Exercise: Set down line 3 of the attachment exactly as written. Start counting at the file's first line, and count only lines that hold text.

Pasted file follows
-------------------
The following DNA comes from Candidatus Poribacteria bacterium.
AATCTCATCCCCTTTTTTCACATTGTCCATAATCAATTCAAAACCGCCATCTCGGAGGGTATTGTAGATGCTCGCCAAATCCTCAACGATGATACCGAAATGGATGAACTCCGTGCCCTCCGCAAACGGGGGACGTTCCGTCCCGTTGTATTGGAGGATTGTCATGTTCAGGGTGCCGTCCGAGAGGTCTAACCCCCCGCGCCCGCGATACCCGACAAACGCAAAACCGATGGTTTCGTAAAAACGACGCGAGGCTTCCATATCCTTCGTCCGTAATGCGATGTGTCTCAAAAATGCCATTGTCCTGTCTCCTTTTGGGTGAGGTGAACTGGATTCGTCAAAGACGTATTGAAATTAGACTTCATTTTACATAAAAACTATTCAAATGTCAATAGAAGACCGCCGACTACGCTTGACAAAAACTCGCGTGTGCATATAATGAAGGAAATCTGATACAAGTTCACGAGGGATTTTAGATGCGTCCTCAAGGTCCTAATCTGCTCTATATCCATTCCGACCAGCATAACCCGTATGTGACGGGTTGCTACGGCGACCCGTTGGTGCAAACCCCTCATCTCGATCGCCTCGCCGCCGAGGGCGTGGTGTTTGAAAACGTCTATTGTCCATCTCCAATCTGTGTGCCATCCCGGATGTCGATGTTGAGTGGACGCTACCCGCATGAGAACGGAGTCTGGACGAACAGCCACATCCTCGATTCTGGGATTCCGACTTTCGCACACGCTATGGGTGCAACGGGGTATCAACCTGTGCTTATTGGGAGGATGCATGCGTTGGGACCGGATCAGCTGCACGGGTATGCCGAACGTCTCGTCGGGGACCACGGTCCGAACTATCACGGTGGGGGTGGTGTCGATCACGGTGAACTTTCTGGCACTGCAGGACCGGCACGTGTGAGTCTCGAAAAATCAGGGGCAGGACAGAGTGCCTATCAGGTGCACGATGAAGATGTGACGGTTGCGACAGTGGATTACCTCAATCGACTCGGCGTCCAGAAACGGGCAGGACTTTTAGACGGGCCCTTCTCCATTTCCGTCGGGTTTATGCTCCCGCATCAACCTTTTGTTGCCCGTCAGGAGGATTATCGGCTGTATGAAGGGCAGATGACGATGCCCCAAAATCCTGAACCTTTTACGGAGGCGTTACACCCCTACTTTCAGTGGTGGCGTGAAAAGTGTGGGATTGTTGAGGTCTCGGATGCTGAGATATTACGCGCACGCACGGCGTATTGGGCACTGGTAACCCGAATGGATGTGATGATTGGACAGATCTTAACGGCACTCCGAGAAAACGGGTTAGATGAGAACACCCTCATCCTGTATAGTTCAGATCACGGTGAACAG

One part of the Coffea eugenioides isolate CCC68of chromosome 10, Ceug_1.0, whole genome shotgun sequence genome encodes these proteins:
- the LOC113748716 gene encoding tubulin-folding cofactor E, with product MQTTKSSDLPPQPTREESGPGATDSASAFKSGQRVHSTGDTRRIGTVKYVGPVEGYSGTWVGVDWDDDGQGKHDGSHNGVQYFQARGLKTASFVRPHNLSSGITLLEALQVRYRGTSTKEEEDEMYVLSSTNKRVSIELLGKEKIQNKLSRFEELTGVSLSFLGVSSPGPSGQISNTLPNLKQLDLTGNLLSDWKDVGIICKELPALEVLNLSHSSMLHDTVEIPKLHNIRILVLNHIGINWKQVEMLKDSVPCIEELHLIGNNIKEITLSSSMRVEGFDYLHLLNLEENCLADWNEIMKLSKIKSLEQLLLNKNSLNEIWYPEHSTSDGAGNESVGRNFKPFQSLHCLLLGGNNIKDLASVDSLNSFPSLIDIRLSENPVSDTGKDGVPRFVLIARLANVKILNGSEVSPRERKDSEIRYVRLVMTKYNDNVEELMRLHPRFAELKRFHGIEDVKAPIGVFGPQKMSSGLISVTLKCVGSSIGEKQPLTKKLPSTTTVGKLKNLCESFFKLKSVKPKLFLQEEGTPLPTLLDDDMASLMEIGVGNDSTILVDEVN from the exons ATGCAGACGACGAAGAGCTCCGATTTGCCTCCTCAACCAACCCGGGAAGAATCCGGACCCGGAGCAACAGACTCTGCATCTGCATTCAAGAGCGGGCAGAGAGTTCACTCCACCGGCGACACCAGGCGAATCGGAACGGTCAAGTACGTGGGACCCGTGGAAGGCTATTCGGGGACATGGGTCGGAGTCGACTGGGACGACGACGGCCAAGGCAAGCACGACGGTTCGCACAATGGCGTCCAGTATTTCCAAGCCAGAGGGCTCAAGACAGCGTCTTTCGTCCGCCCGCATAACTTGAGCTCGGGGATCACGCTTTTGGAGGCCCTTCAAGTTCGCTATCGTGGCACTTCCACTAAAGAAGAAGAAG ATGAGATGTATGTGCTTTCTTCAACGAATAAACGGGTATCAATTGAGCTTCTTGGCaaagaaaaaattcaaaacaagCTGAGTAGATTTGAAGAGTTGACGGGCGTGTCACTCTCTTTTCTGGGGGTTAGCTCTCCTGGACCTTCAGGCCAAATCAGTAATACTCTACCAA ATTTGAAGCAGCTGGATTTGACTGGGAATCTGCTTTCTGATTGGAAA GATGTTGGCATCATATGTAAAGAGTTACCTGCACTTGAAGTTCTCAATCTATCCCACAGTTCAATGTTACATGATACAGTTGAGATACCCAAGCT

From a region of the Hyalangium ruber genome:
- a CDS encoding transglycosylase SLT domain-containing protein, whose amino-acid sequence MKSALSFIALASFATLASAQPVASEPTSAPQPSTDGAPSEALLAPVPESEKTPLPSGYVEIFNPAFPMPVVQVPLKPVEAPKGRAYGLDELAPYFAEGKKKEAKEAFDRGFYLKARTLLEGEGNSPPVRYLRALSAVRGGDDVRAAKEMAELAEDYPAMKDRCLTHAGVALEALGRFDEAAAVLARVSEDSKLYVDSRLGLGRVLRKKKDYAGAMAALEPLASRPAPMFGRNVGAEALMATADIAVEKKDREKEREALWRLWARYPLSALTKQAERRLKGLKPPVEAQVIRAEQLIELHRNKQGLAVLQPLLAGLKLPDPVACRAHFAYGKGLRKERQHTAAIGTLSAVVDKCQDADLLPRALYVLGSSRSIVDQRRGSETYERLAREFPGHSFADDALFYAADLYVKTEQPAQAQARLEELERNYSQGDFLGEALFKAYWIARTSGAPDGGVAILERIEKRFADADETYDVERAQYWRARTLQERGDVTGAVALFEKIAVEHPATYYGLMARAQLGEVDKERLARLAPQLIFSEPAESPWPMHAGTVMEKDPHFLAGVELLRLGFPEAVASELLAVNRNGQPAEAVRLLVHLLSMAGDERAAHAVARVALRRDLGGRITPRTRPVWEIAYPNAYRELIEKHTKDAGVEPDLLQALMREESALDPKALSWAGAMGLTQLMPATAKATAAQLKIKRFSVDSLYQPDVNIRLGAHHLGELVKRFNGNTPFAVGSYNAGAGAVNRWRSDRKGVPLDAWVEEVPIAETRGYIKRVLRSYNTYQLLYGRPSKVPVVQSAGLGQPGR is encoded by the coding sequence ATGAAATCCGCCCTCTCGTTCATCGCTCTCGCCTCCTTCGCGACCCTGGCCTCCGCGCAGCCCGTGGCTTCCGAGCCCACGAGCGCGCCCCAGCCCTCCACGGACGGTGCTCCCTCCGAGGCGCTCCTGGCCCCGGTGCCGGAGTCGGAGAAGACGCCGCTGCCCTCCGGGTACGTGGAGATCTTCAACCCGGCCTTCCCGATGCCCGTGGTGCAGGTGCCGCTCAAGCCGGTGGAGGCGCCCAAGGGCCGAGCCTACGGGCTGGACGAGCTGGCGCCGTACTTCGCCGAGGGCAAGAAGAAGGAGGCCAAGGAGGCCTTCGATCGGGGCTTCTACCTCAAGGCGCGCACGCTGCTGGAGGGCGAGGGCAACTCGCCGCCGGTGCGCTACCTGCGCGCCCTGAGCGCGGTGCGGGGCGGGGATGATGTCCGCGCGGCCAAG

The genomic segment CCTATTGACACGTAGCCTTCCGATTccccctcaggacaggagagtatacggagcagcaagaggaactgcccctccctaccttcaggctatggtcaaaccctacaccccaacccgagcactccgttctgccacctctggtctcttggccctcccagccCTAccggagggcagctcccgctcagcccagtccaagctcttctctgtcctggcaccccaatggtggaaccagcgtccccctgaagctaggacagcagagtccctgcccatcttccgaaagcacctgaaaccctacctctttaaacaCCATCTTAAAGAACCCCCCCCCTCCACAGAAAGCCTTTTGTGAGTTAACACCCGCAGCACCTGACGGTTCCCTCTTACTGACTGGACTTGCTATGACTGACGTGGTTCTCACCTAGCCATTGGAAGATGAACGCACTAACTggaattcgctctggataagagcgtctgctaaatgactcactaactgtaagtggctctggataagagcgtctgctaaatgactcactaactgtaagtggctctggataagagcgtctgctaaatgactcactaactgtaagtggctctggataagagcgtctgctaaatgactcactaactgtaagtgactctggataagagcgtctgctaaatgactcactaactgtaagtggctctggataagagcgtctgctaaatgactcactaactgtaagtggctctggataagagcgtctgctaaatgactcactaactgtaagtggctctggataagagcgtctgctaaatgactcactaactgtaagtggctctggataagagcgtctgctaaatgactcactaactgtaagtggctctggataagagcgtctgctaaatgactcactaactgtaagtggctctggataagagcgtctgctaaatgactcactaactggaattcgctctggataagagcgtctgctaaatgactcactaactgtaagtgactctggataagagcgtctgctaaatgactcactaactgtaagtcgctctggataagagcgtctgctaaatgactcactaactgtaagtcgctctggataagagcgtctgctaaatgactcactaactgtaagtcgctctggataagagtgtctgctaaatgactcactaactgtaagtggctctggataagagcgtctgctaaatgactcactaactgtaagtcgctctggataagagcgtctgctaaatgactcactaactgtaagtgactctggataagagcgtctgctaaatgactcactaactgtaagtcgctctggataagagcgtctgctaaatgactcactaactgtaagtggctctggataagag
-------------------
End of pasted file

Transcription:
One part of the Coffea eugenioides isolate CCC68of chromosome 10, Ceug_1.0, whole genome shotgun sequence genome encodes these proteins: